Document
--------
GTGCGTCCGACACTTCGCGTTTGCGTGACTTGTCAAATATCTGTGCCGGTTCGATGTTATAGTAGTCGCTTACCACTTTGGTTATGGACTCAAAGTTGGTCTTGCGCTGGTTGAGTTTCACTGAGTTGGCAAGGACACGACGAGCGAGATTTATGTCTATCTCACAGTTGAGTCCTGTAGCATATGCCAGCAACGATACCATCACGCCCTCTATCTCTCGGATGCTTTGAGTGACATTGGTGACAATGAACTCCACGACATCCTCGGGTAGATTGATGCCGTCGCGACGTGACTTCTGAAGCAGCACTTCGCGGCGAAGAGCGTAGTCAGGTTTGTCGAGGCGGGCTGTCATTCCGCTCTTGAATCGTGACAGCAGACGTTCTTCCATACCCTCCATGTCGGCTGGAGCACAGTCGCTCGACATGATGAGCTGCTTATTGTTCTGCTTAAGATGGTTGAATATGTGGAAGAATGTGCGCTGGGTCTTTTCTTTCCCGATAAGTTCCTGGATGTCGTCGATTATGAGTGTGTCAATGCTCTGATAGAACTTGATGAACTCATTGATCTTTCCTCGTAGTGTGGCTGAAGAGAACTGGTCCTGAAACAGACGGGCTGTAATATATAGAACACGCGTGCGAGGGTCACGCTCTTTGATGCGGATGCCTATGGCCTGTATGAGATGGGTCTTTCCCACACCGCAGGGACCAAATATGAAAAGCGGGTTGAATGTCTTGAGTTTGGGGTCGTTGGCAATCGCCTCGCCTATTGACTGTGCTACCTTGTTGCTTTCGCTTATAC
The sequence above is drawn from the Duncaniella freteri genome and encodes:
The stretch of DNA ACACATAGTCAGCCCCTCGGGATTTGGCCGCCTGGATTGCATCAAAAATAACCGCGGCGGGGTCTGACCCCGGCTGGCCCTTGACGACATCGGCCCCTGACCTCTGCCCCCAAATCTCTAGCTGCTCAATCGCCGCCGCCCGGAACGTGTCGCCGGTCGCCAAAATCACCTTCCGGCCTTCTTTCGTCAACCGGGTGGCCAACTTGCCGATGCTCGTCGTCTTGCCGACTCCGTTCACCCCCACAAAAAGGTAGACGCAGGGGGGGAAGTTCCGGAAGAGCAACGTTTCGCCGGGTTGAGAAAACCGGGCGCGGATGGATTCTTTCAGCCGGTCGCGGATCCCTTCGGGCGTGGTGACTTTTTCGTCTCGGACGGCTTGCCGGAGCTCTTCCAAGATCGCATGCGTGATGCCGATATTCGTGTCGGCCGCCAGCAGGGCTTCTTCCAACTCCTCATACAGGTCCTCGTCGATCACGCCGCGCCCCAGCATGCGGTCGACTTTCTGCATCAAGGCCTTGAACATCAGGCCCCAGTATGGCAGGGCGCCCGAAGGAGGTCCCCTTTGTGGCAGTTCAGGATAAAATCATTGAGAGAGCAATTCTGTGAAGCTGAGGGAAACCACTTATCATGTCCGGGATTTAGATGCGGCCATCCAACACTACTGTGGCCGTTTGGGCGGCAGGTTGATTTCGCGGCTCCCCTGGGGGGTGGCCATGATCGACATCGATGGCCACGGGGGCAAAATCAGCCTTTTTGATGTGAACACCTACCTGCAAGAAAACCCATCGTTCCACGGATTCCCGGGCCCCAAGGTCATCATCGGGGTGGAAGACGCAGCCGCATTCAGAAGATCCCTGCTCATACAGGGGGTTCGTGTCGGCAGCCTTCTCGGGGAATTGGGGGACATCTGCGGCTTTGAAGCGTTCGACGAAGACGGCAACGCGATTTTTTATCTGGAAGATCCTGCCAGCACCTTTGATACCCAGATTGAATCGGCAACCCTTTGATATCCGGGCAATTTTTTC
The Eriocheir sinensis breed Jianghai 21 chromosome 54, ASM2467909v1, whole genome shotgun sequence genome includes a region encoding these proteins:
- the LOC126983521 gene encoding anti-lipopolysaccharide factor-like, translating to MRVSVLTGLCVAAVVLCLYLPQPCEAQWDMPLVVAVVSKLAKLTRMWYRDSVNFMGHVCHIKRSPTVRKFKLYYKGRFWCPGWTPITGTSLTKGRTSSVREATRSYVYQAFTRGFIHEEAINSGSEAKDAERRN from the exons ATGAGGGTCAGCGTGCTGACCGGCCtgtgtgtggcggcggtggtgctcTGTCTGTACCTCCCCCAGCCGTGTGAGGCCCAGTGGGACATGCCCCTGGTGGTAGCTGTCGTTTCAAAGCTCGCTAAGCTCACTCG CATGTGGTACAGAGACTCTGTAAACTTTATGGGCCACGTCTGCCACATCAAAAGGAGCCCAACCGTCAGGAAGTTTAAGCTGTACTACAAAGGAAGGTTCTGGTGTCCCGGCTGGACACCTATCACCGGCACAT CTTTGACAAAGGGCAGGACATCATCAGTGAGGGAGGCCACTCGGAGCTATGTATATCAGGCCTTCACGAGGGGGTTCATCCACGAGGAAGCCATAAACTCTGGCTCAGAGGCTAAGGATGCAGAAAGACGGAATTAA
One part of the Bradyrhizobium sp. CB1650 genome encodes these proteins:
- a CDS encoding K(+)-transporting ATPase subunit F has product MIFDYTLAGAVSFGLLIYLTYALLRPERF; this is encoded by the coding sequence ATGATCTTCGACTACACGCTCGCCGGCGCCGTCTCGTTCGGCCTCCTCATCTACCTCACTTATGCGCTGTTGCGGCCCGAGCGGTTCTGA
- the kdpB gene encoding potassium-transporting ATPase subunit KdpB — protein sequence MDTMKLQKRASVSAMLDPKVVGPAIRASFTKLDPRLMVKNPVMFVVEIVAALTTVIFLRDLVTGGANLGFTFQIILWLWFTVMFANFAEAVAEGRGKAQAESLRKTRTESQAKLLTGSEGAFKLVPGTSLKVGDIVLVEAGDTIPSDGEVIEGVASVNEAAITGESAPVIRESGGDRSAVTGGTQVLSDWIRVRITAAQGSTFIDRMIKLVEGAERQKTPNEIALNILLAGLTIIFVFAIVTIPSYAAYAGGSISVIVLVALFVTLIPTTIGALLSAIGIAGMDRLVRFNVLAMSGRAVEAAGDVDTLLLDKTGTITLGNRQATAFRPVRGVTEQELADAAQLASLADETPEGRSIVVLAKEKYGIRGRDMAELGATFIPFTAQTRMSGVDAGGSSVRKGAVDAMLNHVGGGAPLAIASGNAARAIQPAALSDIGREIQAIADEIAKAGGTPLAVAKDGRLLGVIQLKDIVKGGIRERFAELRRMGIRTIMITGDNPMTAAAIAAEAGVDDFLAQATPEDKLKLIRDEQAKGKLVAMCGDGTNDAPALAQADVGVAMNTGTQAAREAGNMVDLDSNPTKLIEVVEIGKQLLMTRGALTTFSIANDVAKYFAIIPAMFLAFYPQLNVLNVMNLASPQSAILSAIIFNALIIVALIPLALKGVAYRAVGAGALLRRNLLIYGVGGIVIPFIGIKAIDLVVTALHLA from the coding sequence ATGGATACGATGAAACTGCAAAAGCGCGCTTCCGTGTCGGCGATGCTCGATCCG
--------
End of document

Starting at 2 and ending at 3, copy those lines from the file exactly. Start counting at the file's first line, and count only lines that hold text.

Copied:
The sequence above is drawn from the Duncaniella freteri genome and encodes:
The stretch of DNA ACACATAGTCAGCCCCTCGGGATTTGGCCGCCTGGATTGCATCAAAAATAACCGCGGCGGGGTCTGACCCCGGCTGGCCCTTGACGACATCGGCCCCTGACCTCTGCCCCCAAATCTCTAGCTGCTCAATCGCCGCCGCCCGGAACGTGTCGCCGGTCGCCAAAATCACCTTCCGGCCTTCTTTCGTCAACCGGGTGGCCAACTTGCCGATGCTCGTCGTCTTGCCGACTCCGTTCACCCCCACAAAAAGGTAGACGCAGGGGGGGAAGTTCCGGAAGAGCAACGTTTCGCCGGGTTGAGAAAACCGGGCGCGGATGGATTCTTTCAGCCGGTCGCGGATCCCTTCGGGCGTGGTGACTTTTTCGTCTCGGACGGCTTGCCGGAGCTCTTCCAAGATCGCATGCGTGATGCCGATATTCGTGTCGGCCGCCAGCAGGGCTTCTTCCAACTCCTCATACAGGTCCTCGTCGATCACGCCGCGCCCCAGCATGCGGTCGACTTTCTGCATCAAGGCCTTGAACATCAGGCCCCAGTATGGCAGGGCGCCCGAAGGAGGTCCCCTTTGTGGCAGTTCAGGATAAAATCATTGAGAGAGCAATTCTGTGAAGCTGAGGGAAACCACTTATCATGTCCGGGATTTAGATGCGGCCATCCAACACTACTGTGGCCGTTTGGGCGGCAGGTTGATTTCGCGGCTCCCCTGGGGGGTGGCCATGATCGACATCGATGGCCACGGGGGCAAAATCAGCCTTTTTGATGTGAACACCTACCTGCAAGAAAACCCATCGTTCCACGGATTCCCGGGCCCCAAGGTCATCATCGGGGTGGAAGACGCAGCCGCATTCAGAAGATCCCTGCTCATACAGGGGGTTCGTGTCGGCAGCCTTCTCGGGGAATTGGGGGACATCTGCGGCTTTGAAGCGTTCGACGAAGACGGCAACGCGATTTTTTATCTGGAAGATCCTGCCAGCACCTTTGATACCCAGATTGAATCGGCAACCCTTTGATATCCGGGCAATTTTTTC